A technician holds the hand of Rob's Open Source Android (ROSAL) which was built in France from 2010-2016, during a press preview for the Robot exhibition held at the Science Museum in London, Tuesday, Feb. 7, 2017. The exhibition which shows 500 years of mechanical and robotic advances is open to the public form Feb. 8 through to Sept. 3. As robots appear more in daily life, what jobs should be performed by humans and who should be responsible when robots go awry? —Someday soon, you will ask a robot to fetch a slice of pizza from your refrigerator. On that day, you’ll trust that the robot won’t tear through your walls and rip the fridge door off its hinges to get at your leftovers. Getting robots to do the things humans do in the ways that humans do them (or better) without human intervention is an immensely wicked problem of autonomy. With as many as half of American jobs at risk of automation according to one study, and with an expected 10 million self driving cars on the road by 2020, robots are going to be everywhere, forever, and they won’t go away. The enormous scope and scale of how autonomous robots will begin changing our lives requires the public and technologists alike to consider the challenges of autonomy. Where will we allow robots to intercede into our lives? How do we make ethical judgments about the behavior of robots? What kind of partnerships will we develop with them? These are big questions. And one key challenge at the core of many of them is, in roboticist-talk, what it means to establish “meaningful human control,” or sufficient oversight over an autonomous agent. To get a grip on our autonomous future, we’ll need to figure out what constitutes “enough” oversight of a machine imbued with incredible intelligence. Today, most robots are made to accomplish a very specific set of tasks within a very specific set of parameters, such as geographic or time limitations, that are tied to the circuits of the machine itself. “We’re not at the stage where robots can do everything that humans can do,” says Dr. Spring Berman, assistant professor of mechanical and aerospace engineering at Arizona State University. “They could be multi-functional but they’re limited by their hardware.” Thus, they need a human hand to help direct them toward a specific goal, in a futuristic version of ancient dog and human partnerships, says Dr. Nancy Cooke, a professor of human systems engineering at ASU, who studies human-machine teaming. Before dogs can lead search and rescue teams to buried skiers or sniff out bombs, they require an immense amount of training and “on-leash” time, Cooke says, and the same level of training is necessary for robots, though that training is usually programmed and based on multiple tests as opposed to the robot actually “learning.” Even after rigorous “training” and vetting against a variety of distractions and difficulties, sometimes robots still do things they aren’t supposed to do because of quirks buried in their programming. In those cases, someone needs to be held accountable if the robot goes outside of its boundaries. “It can’t be some patsy sitting in a cubicle somewhere pushing a button,” says Dr. Heather Roff, a research scientist at ASU’s Global Security Initiative and senior research fellow at Oxford University. “That’s not meaningful.” Based on her work with autonomous weapons systems, Dr. Roff says she is also wary of the sentiment that there will always be a human around. “A machine is not a morally responsible agent,” she says, “a human has to have a pretty good idea of what he’s asking the system to do, and the human has to be accountable.” The allure of technology resolving problems difficult for humans, like identifying enemy combatants, is immense. Yet technological solutions require us to reflect deeply on the system being deployed: How is the combatant being identified? By skin tone, or gender or age or the presence or absence of certain clothing? What happens when a domestic police force deploys a robot equipped with this software? Ultimately, whose finger is on the trigger? Many of the ethics questions in robotics boil down to how the technology could be used by someone else in the future, and how much decision-making power you give to a robot, says Berman. “I think it’s really important that a moral agent is the solely responsible person [for a robot],” says Roff. “Humans justify bad actions all the time even without robots. We can’t create a situation where someone can shirk their moral responsibilities.” And we can’t allow robots to make decisions without asking why we want robots to make those decisions in the first place. Answering those questions allows us to understand and implement meaningful human control.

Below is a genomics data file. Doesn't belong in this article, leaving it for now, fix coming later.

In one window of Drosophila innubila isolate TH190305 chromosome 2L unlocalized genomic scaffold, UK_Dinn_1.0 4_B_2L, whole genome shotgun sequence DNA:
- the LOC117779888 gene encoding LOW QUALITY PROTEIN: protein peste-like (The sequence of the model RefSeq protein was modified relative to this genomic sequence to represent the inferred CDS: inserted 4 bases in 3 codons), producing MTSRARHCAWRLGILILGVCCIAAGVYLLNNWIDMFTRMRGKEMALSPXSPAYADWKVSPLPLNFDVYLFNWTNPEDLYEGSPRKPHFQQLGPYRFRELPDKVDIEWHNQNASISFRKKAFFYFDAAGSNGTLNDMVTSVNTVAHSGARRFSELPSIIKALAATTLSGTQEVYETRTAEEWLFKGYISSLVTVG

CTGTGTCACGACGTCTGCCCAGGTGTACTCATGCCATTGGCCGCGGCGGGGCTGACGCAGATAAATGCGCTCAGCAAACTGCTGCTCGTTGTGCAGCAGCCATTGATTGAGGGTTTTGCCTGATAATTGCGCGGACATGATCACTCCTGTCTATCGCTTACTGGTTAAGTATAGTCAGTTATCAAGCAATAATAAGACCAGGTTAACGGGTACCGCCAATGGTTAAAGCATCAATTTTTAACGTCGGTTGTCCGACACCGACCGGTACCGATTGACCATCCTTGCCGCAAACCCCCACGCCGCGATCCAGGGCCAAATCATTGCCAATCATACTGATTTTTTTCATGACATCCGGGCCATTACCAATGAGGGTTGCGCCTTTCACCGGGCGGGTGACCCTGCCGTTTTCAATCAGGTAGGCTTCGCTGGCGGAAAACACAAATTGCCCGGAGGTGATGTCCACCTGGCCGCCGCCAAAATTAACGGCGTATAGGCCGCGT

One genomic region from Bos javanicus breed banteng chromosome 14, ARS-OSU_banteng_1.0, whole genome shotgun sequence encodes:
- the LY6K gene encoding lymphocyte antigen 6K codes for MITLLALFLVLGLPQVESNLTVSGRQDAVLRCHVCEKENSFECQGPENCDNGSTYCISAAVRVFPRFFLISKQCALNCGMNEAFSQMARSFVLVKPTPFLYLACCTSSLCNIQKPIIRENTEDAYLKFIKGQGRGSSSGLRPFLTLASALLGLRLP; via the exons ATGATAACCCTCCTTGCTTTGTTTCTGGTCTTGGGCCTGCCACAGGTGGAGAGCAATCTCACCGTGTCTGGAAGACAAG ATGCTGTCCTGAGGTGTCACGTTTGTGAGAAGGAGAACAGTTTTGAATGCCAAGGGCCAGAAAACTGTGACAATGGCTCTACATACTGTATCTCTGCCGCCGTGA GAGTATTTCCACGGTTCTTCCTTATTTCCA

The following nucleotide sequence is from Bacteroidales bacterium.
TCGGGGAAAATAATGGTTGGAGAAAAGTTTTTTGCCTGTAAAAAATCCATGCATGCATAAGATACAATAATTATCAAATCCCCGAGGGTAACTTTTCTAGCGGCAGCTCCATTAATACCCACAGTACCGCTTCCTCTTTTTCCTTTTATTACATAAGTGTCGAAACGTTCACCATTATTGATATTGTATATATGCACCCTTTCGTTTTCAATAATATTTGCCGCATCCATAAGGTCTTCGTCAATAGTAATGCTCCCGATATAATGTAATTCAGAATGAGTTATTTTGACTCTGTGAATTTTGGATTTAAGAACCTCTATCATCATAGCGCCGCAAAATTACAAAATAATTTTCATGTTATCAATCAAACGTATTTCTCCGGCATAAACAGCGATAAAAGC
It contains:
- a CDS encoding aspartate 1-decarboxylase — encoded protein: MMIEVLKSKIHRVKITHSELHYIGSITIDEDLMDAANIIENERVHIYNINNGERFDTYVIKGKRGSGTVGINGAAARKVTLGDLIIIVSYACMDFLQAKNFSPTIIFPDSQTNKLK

News Article | February 15, 2017